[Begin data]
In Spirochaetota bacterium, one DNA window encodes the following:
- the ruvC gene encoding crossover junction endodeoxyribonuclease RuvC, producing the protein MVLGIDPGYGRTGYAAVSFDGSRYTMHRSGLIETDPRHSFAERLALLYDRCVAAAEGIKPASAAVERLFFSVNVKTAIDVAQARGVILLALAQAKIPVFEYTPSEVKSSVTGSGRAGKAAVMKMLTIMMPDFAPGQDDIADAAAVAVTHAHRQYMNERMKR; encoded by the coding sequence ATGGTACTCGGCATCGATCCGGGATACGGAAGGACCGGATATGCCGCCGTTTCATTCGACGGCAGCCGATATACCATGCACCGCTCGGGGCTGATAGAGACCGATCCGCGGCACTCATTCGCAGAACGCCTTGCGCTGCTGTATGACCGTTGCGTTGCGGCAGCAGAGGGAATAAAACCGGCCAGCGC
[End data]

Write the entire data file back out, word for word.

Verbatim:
In Spirochaetota bacterium, one DNA window encodes the following:
- the ruvC gene encoding crossover junction endodeoxyribonuclease RuvC, producing the protein MVLGIDPGYGRTGYAAVSFDGSRYTMHRSGLIETDPRHSFAERLALLYDRCVAAAEGIKPASAAVERLFFSVNVKTAIDVAQARGVILLALAQAKIPVFEYTPSEVKSSVTGSGRAGKAAVMKMLTIMMPDFAPGQDDIADAAAVAVTHAHRQYMNERMKR; encoded by the coding sequence ATGGTACTCGGCATCGATCCGGGATACGGAAGGACCGGATATGCCGCCGTTTCATTCGACGGCAGCCGATATACCATGCACCGCTCGGGGCTGATAGAGACCGATCCGCGGCACTCATTCGCAGAACGCCTTGCGCTGCTGTATGACCGTTGCGTTGCGGCAGCAGAGGGAATAAAACCGGCCAGCGC